It’s great to see the second PRstack book published last week, an impressive collaborative effort by a wide spectrum of talent in the UK PR industry. The book highlights tools and techniques for modern, predominantly digital-led, PR.
It amazes me that many commentators are still voicing concern that the industry has not entirely woken up to the indisputable fact that PR has become more technical. The PRstack initiative is a great force to redress this, offering practical advice to anyone in PR from graduates to those who still think PR is all about press lists and boozy lunches.
This latest edition and the first PRstack book (for it is encouraged that they are not read in isolation) are exceptional works and represent a real practical step forward in modernising PR. But the focus of these books is on tools and workflow and, and I am sure the authors would agree, they do not alone present a comprehensive blueprint of what today’s PR should be all about.
As the boundaries between PR and digital marketing have blurred, the one thing that sets the profession of PR apart from any other is its deep-rooted specialism in relationship building.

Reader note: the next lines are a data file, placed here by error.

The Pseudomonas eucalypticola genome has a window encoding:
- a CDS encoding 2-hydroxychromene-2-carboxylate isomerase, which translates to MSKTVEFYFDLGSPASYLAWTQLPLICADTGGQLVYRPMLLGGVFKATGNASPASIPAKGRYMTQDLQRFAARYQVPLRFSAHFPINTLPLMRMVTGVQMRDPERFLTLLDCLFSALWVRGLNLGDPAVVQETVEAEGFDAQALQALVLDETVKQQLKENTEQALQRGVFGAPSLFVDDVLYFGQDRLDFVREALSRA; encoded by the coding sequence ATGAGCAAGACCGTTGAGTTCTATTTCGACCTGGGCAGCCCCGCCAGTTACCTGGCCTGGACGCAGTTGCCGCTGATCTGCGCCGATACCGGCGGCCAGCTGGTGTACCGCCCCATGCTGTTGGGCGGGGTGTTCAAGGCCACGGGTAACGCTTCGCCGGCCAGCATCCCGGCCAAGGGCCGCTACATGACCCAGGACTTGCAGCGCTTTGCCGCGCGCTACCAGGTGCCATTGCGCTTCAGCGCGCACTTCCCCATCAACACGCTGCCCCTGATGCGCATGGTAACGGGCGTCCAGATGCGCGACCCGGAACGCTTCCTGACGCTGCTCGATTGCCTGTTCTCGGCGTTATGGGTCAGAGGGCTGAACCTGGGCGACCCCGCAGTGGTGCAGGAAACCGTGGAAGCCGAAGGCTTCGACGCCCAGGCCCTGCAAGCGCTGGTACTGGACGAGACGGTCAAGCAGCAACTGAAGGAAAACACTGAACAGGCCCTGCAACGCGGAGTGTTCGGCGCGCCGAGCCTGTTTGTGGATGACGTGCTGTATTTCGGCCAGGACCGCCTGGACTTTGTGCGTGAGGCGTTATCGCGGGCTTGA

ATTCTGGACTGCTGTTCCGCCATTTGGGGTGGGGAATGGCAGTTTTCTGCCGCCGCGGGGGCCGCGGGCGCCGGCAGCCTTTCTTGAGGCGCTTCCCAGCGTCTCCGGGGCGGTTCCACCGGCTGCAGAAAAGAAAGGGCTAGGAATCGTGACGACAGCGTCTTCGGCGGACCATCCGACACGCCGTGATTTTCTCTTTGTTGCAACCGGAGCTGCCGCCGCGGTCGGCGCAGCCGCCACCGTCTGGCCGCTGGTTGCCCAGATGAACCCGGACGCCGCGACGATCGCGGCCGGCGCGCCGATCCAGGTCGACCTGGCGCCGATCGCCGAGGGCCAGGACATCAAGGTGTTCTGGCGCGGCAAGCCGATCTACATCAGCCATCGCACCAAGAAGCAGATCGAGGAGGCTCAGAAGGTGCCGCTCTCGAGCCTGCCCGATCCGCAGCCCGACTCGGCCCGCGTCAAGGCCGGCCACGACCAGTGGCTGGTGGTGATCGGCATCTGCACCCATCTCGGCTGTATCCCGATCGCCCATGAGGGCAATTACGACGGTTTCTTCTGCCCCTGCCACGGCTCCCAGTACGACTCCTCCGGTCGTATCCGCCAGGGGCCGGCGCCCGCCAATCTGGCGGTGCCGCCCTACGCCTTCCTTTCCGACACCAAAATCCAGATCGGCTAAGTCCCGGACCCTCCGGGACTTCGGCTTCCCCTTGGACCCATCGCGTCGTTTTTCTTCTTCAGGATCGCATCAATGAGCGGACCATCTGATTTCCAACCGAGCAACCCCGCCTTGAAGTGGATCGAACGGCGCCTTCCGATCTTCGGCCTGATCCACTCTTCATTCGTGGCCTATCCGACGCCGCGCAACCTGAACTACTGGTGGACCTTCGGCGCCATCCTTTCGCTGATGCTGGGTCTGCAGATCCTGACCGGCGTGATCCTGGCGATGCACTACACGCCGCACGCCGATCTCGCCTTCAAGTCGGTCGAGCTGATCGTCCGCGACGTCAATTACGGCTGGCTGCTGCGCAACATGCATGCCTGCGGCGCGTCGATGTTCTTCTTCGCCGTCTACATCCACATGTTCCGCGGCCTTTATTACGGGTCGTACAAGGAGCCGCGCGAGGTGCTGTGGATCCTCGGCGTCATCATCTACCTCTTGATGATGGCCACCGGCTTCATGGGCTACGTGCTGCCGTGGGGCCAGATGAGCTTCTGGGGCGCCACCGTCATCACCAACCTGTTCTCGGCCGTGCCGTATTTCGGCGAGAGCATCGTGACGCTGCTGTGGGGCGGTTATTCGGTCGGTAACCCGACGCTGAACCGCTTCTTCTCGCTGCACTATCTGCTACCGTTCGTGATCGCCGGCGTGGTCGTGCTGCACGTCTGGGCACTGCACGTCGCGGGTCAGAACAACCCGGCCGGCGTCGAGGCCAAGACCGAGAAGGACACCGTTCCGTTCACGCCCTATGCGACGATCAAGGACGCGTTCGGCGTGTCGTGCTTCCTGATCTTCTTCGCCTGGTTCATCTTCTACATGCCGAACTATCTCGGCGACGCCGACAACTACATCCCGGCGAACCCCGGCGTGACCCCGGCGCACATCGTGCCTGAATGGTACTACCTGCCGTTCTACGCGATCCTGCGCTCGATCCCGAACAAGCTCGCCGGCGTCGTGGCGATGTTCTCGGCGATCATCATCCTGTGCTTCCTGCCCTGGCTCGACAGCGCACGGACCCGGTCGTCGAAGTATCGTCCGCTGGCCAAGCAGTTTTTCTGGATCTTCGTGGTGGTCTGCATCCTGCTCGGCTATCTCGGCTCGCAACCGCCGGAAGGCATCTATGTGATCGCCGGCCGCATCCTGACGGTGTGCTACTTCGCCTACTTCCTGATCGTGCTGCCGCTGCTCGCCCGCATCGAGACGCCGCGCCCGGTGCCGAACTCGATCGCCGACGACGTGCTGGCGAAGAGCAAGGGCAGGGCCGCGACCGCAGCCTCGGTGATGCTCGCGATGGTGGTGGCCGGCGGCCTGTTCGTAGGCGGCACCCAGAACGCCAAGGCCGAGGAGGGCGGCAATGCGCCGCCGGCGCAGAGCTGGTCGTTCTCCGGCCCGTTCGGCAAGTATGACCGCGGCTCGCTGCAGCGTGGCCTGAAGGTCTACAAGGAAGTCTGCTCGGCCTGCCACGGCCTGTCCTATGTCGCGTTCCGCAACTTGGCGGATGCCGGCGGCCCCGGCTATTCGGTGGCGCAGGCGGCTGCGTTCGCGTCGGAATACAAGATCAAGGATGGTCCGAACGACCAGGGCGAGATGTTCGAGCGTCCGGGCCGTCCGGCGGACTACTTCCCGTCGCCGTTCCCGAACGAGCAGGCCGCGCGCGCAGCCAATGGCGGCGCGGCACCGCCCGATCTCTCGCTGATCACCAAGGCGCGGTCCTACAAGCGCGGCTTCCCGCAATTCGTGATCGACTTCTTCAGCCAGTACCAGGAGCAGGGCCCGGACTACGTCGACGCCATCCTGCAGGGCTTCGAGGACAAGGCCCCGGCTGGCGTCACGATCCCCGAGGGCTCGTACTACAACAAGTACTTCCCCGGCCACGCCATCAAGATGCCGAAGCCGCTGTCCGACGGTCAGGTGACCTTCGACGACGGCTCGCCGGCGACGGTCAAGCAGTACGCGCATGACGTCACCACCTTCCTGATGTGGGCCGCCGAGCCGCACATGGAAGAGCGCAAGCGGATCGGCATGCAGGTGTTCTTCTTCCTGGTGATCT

Making contact (I specifically avoid the term ‘reaching out’) with journalists, bloggers and other influencers and establishing working relationships with these people is a core skill for PR professionals. This cannot be substituted by apps.
Apps can of course help with relationship building, as many in the PRstack compendium are designed to do. And let’s not forget many social media platforms are at least in theory built around the concept of personal networks. But these tools alone do not help us establish and maintain relationships. In the process of modernising the work of PR we must not neglect critical ‘people’ skills, regardless of the channels or tools we may use to execute them.